One of the biggest myths regarding small business funding is the so-called abundance of grants, or “free” money available to entrepreneurs. Thanks to the proliferation of late-night infomercials espousing “easy money” for starting a business or funding a current business, the myth has exploded in recent years.
Federal grants are the most difficult to access because these usually focus on a particular niche such as green energy, technology, or scientific research. The programs, which can also be highly competitive, seek out entrepreneurs who need start-up assistance in solving research and development issues for national defense, healthcare and information systems.
Since 2006, the National Association for the Self-Employed (NASE) has offered the NASE Growth Grant® program exclusively for its members, as part of its comprehensive benefits package. Members can apply for grants of up to $5,000 for a specific business need on a rolling basis throughout the year.
“Past recipients have used grants for the purchase of new equipment and software, advertising and marketing efforts and other business needs,” said Molly K. Nelson, member communications manager for NASE. “We’ve awarded over $650,000 to 145 grant recipients since the program began.”
According to Nelson, the organization decided to start the program because they learned the majority of their members initially funded their small businesses with personal savings.
“And many continue to use personal savings for ongoing financing. We know how difficult it can be for small-business owners to access the capital they need to grow their businesses, and the NASE Growth Grant® program has been able to help numerous business owners grow their businesses with just a small amount of capital,” she added.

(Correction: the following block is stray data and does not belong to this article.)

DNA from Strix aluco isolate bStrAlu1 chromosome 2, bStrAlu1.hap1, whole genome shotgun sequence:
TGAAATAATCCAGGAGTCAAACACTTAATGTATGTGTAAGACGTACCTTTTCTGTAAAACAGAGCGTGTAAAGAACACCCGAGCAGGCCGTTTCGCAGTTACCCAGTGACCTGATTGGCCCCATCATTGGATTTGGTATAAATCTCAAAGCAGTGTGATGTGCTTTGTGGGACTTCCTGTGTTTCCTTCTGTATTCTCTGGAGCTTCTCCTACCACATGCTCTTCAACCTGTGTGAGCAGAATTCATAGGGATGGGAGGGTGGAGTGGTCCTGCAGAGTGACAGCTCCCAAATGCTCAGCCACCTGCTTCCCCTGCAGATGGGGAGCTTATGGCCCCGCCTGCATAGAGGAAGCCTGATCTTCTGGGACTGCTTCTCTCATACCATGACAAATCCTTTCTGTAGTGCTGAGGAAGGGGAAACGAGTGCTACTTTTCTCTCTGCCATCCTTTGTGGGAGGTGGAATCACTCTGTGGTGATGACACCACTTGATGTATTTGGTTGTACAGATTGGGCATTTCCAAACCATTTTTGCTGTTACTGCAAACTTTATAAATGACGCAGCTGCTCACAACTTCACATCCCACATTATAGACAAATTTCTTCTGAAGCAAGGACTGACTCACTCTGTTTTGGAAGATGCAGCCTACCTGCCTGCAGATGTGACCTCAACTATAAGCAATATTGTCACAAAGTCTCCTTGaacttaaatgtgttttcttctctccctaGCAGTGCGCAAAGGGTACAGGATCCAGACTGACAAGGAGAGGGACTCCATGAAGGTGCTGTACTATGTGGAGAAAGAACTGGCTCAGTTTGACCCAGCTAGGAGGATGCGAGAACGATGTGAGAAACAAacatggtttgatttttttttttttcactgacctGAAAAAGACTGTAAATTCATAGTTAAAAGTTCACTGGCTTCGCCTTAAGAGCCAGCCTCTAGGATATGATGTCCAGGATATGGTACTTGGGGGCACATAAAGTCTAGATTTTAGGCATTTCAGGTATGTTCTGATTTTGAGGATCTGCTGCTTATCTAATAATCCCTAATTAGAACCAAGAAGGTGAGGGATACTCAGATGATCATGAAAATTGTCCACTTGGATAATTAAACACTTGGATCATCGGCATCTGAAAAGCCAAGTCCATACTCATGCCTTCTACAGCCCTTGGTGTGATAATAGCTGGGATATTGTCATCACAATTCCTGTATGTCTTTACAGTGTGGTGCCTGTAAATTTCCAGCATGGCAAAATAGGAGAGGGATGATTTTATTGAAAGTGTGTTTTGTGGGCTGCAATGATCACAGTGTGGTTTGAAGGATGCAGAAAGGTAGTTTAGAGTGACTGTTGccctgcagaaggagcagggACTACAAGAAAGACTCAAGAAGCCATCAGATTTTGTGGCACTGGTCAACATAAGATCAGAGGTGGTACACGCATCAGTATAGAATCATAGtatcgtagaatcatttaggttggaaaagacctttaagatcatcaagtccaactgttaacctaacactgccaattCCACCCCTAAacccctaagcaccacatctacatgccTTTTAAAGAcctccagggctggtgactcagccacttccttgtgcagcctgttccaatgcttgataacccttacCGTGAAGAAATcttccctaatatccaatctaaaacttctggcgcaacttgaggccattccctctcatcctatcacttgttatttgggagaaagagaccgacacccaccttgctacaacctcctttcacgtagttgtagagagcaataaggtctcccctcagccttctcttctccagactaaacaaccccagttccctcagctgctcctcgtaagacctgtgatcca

Numerous private foundations provide grant opportunities for small business owners. Depending on the foundation or non-profit, assistance may be available to minorities, women and veteran owned businesses, among other diverse populations. The key is finding the right organization, providing required information within specified deadlines and competing sucessfully against a large pool of applicants for a small amount of award money.
Here are two examples of private foundations that offer grants:
Small Business Development Centers
Contact one of over 1,000 small business development centers across the country to meet with a business adviser and learn about local grant opportunities. Many individual states offer programs tied with economic development agencies. Additionally, many larger metropolitan cities have grants available through city-sponsored business development programs.
For example, in Corpus Christi, Texas, the city offers small business grants through its Business and Job Development Corporation. The voter-approved entity is funded through a 1/8th cent city sales tax and provides grants to companies and non-profit organizations for education, job training, business development and incubation.
Corporations have begun to offer one-time grant opportunities for small businesses, either as a contest or in combination with a required application. Several have also included social media elements that allow small businesses to gather grassroots support on the local level. Although most of the corporate grant programs listed here have expired, it is still noteworthy to check back with these companies for possible 2013 opportunities.